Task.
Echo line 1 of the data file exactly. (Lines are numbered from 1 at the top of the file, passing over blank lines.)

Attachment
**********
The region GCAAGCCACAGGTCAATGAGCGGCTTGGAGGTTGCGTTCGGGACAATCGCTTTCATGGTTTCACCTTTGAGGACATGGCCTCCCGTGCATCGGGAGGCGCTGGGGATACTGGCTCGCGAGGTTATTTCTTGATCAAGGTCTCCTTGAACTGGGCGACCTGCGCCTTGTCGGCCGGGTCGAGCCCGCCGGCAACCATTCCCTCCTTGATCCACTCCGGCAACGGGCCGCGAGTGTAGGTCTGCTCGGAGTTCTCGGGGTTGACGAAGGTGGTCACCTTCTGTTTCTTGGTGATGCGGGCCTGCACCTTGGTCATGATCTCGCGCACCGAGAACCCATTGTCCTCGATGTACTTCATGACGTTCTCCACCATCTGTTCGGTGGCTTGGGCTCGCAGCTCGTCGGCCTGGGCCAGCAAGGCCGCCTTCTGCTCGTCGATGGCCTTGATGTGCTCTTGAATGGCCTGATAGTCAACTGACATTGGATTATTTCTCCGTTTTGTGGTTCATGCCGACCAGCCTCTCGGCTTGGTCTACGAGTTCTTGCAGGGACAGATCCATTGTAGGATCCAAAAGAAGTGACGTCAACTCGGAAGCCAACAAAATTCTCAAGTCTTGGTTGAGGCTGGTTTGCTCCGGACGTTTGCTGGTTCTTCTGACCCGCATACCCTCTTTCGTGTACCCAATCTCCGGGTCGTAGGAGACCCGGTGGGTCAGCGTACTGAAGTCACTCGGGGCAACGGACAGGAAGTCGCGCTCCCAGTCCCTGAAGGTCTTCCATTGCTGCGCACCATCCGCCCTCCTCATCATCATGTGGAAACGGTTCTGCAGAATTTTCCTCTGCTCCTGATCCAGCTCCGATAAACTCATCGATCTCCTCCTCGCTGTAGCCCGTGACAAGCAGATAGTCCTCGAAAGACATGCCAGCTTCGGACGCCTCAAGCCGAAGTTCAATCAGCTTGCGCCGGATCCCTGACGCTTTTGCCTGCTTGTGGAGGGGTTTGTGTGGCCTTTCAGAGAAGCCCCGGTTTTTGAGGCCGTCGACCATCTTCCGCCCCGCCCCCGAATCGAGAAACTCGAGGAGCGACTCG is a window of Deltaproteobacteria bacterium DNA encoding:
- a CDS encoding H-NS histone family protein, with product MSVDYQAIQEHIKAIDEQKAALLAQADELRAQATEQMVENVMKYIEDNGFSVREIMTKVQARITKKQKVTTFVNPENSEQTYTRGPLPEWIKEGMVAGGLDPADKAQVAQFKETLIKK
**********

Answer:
The region GCAAGCCACAGGTCAATGAGCGGCTTGGAGGTTGCGTTCGGGACAATCGCTTTCATGGTTTCACCTTTGAGGACATGGCCTCCCGTGCATCGGGAGGCGCTGGGGATACTGGCTCGCGAGGTTATTTCTTGATCAAGGTCTCCTTGAACTGGGCGACCTGCGCCTTGTCGGCCGGGTCGAGCCCGCCGGCAACCATTCCCTCCTTGATCCACTCCGGCAACGGGCCGCGAGTGTAGGTCTGCTCGGAGTTCTCGGGGTTGACGAAGGTGGTCACCTTCTGTTTCTTGGTGATGCGGGCCTGCACCTTGGTCATGATCTCGCGCACCGAGAACCCATTGTCCTCGATGTACTTCATGACGTTCTCCACCATCTGTTCGGTGGCTTGGGCTCGCAGCTCGTCGGCCTGGGCCAGCAAGGCCGCCTTCTGCTCGTCGATGGCCTTGATGTGCTCTTGAATGGCCTGATAGTCAACTGACATTGGATTATTTCTCCGTTTTGTGGTTCATGCCGACCAGCCTCTCGGCTTGGTCTACGAGTTCTTGCAGGGACAGATCCATTGTAGGATCCAAAAGAAGTGACGTCAACTCGGAAGCCAACAAAATTCTCAAGTCTTGGTTGAGGCTGGTTTGCTCCGGACGTTTGCTGGTTCTTCTGACCCGCATACCCTCTTTCGTGTACCCAATCTCCGGGTCGTAGGAGACCCGGTGGGTCAGCGTACTGAAGTCACTCGGGGCAACGGACAGGAAGTCGCGCTCCCAGTCCCTGAAGGTCTTCCATTGCTGCGCACCATCCGCCCTCCTCATCATCATGTGGAAACGGTTCTGCAGAATTTTCCTCTGCTCCTGATCCAGCTCCGATAAACTCATCGATCTCCTCCTCGCTGTAGCCCGTGACAAGCAGATAGTCCTCGAAAGACATGCCAGCTTCGGACGCCTCAAGCCGAAGTTCAATCAGCTTGCGCCGGATCCCTGACGCTTTTGCCTGCTTGTGGAGGGGTTTGTGTGGCCTTTCAGAGAAGCCCCGGTTTTTGAGGCCGTCGACCATCTTCCGCCCCGCCCCCGAATCGAGAAACTCGAGGAGCGACTCG is a window of Deltaproteobacteria bacterium DNA encoding: